The historic majesty of Linlithgow’s Burgh Halls might seem an incongruous setting for Aberdeen-born Clare Andrews‘ strikingly modern canvases, but its ancient grandeur with imposing fireplace and tall ceilings creates generous wall space to accommodate some fairly outsized pictures. First impressions suggest Andrews’ vibrant dramatic markings are cut-ups or screen-printed montages, but closer reading reveals the Warholian images are actually fully-rendered oil paintings. It’s a world of sharp contrasts where something like social realism bunches up with surrealism in bright flashes of bold colour.
Andrews creates a series by working across several canvases at the same time, constructing groups of images that find a common theme. Eye-catching notables here include Living in the Abstract / Yellow where a group of women in 40’s style clothing are gleefully staring off at… what? A royal visit maybe? A waving media star? It’s hard to know since a long slab of bright yellow paint obscures the object of their attention. It’s a mesmerising image, not only for its curiosity value (what are the women so engaged by?) but the quality of Andrews’ flawless photographic illustration. She has perfectly captured the lively features and body language of this group of excited bystanders (and one toddler who stares angrily out of the canvas). What looks like a blown-up black and white photograph is actually a beautifully rendered greyscale oil painting.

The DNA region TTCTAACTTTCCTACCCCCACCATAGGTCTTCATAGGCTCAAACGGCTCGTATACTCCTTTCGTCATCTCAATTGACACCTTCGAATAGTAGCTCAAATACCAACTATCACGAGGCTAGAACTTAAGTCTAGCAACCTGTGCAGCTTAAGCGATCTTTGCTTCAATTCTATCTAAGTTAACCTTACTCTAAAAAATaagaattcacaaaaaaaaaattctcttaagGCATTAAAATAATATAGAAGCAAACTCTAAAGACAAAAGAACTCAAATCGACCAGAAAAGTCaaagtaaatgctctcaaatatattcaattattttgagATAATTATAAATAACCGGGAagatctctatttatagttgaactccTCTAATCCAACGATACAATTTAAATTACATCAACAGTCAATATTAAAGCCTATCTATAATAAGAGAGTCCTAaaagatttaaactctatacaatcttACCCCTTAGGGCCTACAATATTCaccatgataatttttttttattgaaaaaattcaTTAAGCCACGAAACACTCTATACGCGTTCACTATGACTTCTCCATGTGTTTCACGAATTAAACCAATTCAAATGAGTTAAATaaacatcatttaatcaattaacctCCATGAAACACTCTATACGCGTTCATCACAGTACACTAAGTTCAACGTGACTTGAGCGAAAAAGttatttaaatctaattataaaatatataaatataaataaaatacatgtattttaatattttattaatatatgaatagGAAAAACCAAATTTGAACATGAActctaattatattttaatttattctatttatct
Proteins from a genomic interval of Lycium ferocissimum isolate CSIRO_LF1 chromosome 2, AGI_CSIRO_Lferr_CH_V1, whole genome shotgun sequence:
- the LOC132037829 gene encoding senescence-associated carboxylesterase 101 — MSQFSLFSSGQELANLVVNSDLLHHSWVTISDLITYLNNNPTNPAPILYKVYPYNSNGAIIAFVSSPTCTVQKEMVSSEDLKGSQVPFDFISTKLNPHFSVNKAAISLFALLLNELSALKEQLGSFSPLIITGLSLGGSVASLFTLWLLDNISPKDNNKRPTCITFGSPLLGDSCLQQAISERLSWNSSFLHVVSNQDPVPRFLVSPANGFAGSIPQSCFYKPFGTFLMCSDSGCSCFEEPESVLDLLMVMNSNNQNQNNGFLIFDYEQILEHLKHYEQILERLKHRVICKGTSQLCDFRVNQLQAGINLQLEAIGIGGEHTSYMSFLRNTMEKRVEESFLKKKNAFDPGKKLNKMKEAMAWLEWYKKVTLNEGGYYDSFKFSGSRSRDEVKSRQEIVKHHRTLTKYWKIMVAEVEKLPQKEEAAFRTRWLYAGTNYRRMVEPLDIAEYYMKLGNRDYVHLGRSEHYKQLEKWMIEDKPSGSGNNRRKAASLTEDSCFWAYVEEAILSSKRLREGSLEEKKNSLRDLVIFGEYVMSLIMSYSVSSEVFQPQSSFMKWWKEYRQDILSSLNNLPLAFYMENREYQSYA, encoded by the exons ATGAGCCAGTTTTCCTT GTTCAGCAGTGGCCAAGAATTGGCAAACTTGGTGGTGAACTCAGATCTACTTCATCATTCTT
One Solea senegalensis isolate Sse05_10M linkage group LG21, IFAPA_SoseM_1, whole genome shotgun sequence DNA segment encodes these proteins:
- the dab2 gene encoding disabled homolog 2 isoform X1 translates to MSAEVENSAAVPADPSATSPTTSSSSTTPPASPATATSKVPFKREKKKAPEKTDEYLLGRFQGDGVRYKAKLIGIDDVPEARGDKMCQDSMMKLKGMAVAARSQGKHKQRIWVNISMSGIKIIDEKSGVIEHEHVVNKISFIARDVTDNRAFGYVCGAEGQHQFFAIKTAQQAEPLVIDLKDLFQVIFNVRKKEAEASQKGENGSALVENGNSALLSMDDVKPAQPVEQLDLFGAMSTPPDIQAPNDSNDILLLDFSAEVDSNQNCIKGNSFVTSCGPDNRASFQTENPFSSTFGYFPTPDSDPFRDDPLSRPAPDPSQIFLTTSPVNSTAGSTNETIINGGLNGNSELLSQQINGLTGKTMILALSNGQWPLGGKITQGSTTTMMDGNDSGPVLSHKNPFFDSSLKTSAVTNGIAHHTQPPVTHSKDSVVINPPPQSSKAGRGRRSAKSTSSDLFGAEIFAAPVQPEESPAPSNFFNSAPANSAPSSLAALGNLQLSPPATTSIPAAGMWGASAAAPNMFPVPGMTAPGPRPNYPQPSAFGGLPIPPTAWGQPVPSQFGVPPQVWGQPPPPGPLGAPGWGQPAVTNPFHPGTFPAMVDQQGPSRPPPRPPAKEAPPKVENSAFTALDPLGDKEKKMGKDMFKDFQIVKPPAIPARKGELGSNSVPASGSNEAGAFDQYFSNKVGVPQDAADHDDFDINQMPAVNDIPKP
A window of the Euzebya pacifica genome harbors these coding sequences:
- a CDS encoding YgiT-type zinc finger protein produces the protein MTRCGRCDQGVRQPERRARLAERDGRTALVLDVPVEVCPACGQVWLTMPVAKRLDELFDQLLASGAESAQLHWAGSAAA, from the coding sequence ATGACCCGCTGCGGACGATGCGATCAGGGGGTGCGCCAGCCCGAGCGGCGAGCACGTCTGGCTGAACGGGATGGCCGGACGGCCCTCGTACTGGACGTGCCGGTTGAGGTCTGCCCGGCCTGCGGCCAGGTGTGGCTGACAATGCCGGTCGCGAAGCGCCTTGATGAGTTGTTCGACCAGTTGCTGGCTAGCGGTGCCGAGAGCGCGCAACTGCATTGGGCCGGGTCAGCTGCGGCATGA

From the same series, Living in the Abstract / Green has a slightly comical touch, featuring a crouching B&W child lost in his pavement game with socks glowing yellow and orange. A bold strip of colour obscures the object of his fascination.
Just Walking also works by concealing much of the detail. It features only the bottom half of two ladies, marching towards us in fashionable shoes. It’s a bold, lively composition which captures the energy and urgency of their stroll. Without any visual information it’s still easy to see that the women are feeling jolly and that they are in a bit of a hurry. The punchy image looks almost like a screen-printed postcard except that it’s about 4×5 feet in size and painted entirely in buttery oils. Again, the perfectly daubed greys capture the air of an old photo, but this time the bronze glare of tights on shins pops through the newsprint image and a sunlit yellow ground brings light and depth to matt black shadows. It’s a glowing image that hangs around on the retina for a long time, illustrating Andrews’ flair for hinting at a story, leaving any narrative to the viewer’s imagination.
All paintings on display are for sale with a price list available at the door. As winter approaches it’s good to know that the Burgh Halls gallery will maintain a somewhat summery feel, shimmering in the glow of Andrews’ bright and punchy colours for a good few months to come.
Admission is free.
With thanks to Malcolm McGonigle for this review. Clare Andrews’ Instagram page is @clareandrews.painter. Her ‘The Agony and The Ecstasy’ features on the front of Artmag no. 184.